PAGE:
Both are superlative examples of how best to preserve a pristine area.
The town of Exmouth, which was originally built to support a military base, now supports a burgeoning tourism industry.
Cape Range National Park boasts some spectacular scenery. It has two great gorges, Charles Knife Canyon and Shothole Canyon from where you encounter fantastic landscapes and can enjoy panoramic views over Exmouth Gulf. There is plenty of wildlife to be seen here, including the rare black-footed rock wallaby, which can normally be spotted on rocks above Yardie Creek. I was really impressed with the size of Charles Knife Canyon; its rocky outcrops, steep cliff walls and of the stunning and changeable views that you get as you traverse the road above the gorge.
On the Ningaloo coast there are lots of beach camping spots, where you can stay for a reasonable fee. There are few facilities there, so you do have to be pretty much self-sufficient, but the spots do get busy from May until October, which is peak season. Each May hordes of Perth retirees make the 1400 kilometre trek to Exmouth to shelter from Perth’s very moderate winter. Try to launch your boat at the Tantabiddi Boat Ramp, and you’ll need to join the queue. As for Ningaloo Reef, it is simply jaw-droppingly breathtaking, and a truly inspiring place to visit. It is Australia’s largest fringing reef, and, at 260 kilometres in length, is the second longest reef in Australia after the Great Barrier Reef.
Where it differs from its larger cousin is in its accessibility. The reef is literally just a few metres offshore. You can just walk out to it. Much of it is enclosed within a marine park. Beach fishing is allowed, but fishing from boats in these areas is banned. And the fish seem to know they are safe. At most of the beaches you will be able to easily view untold numbers of fish and marine creatures. With over 200 species of hard coral, 50 species of soft coral and over 500 varieties of fish, it is an unbelievably rich environment.
Sit on any beach for a while and you will likely see many schools of colourful fish, various types of turtles, certainly sharks (if you are fishing from a boat in the approved areas, catching fish is the easy part, landing them without having sharks steal them is far harder), plus dolphins and, occasionally dugongs. Beyond the reef whales make their annual migration between the tropical and Antarctic waters. This is one of the best places in the world for spotting, and swimming with, whale sharks, the world’s biggest fish. These glorious gargantuan filter feeders, which easily exceed ten metres in length, feed during the winter months, and now whale shark cruising is big business.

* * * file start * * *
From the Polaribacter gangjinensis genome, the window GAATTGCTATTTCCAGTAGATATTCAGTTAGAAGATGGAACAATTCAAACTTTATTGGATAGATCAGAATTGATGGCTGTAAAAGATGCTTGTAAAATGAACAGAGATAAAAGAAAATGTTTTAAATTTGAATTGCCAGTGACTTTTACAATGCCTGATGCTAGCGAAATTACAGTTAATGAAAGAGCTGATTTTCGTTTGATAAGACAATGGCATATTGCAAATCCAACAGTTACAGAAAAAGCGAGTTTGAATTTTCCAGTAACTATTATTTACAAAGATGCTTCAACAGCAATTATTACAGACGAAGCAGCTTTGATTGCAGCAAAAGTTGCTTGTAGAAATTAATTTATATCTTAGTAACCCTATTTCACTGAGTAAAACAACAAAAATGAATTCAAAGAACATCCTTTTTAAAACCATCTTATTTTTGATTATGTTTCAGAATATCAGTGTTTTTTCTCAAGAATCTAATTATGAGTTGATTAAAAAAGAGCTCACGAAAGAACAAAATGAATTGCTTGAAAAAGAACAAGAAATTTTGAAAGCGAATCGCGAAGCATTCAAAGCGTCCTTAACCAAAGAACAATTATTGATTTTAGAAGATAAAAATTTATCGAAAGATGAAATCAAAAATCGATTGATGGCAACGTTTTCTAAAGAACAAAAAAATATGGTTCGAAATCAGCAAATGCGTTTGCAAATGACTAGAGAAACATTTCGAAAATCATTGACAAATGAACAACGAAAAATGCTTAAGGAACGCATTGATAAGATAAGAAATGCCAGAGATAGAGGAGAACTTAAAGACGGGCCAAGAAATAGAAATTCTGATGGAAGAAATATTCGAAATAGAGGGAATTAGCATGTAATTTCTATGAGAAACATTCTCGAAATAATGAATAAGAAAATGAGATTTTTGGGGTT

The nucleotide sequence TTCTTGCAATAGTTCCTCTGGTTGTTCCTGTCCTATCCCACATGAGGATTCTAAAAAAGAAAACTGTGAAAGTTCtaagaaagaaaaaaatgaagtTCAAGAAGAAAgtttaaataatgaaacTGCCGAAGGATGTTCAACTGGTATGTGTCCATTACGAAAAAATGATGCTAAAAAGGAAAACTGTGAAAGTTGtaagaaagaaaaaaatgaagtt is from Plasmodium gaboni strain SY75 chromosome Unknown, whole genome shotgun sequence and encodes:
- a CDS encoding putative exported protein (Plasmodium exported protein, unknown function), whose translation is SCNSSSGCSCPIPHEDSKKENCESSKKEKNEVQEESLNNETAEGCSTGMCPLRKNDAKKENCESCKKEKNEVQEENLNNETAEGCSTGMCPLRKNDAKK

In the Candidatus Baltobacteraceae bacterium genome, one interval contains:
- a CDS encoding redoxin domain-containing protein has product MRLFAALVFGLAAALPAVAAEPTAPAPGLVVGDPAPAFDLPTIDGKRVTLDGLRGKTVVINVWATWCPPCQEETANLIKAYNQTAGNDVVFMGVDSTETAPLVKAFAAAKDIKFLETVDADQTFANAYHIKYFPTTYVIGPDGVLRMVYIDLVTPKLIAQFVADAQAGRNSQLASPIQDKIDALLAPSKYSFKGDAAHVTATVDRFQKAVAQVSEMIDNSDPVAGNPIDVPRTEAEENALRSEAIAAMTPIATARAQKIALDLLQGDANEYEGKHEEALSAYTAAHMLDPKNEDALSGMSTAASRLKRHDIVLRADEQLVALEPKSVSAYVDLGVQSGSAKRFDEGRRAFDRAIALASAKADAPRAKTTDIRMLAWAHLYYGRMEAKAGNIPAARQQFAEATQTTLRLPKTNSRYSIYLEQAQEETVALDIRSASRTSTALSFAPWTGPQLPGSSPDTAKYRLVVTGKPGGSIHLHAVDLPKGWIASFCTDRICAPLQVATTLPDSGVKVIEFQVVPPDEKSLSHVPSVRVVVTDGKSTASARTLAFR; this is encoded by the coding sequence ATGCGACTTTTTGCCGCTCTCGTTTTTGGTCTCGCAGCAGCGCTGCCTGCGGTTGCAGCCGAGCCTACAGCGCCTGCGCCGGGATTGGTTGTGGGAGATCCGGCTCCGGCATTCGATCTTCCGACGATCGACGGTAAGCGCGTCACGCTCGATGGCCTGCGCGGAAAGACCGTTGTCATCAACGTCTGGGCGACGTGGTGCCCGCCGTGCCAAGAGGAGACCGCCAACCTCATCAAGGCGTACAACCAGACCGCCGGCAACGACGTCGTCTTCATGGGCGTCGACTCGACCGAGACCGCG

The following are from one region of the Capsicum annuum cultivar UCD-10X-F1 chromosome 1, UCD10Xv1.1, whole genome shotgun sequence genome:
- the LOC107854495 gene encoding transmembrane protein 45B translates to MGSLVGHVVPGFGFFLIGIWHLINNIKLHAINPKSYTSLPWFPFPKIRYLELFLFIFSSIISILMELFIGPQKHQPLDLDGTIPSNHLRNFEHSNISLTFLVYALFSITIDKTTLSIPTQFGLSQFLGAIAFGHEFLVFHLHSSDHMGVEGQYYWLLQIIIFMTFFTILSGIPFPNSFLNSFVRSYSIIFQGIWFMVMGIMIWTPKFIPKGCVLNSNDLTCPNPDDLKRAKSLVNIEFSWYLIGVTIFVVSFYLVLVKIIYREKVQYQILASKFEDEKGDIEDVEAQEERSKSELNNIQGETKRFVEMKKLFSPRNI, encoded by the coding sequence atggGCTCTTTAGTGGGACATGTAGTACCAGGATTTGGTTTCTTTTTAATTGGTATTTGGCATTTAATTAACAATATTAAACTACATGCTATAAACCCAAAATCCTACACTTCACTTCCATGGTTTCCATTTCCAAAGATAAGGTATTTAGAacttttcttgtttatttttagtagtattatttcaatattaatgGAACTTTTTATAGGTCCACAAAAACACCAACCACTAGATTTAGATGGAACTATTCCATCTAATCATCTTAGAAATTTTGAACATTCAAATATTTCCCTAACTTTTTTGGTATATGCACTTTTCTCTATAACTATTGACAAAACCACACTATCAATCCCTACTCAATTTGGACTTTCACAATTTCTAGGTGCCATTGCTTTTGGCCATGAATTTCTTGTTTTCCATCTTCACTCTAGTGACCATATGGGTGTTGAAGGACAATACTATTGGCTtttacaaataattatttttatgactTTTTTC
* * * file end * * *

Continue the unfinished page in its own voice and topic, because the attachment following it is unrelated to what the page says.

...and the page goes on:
Expensive too. But, hey, it’s probably a once in a lifetime experience.
Yes, Exmouth is probably one of Australia’s best natural tourist destinations, for which we can thank Gomerpyleville. If it wasn’t for the infrastructure that was needed to service the base, it wouldn’t have the services that now help support tourism in the town. Now that the base has been downgraded, and the Americans long gone, tourism is the top industry. Though Gomerpyleville isn’t one of the attractions. Even though you can drive in and wander around at your own leisure, most people don’t bother.
The reef commands their attention.
For me, though, I am fascinated by the place as it represents the perfect Cold War relic. It is a genuine piece of America replicated on the other side of the world; a great example of American imperialism, but in a setting where the U.S. was not only welcomed with open arms but given carte blanche to do as they wished. Gomerpyleville is the perfect representation of the strong bonds that determined the friendly relationship between the United States and Australia, it is a permanent proof of mutual trust which seems not to have decayed at the same rate as the base’s buildings.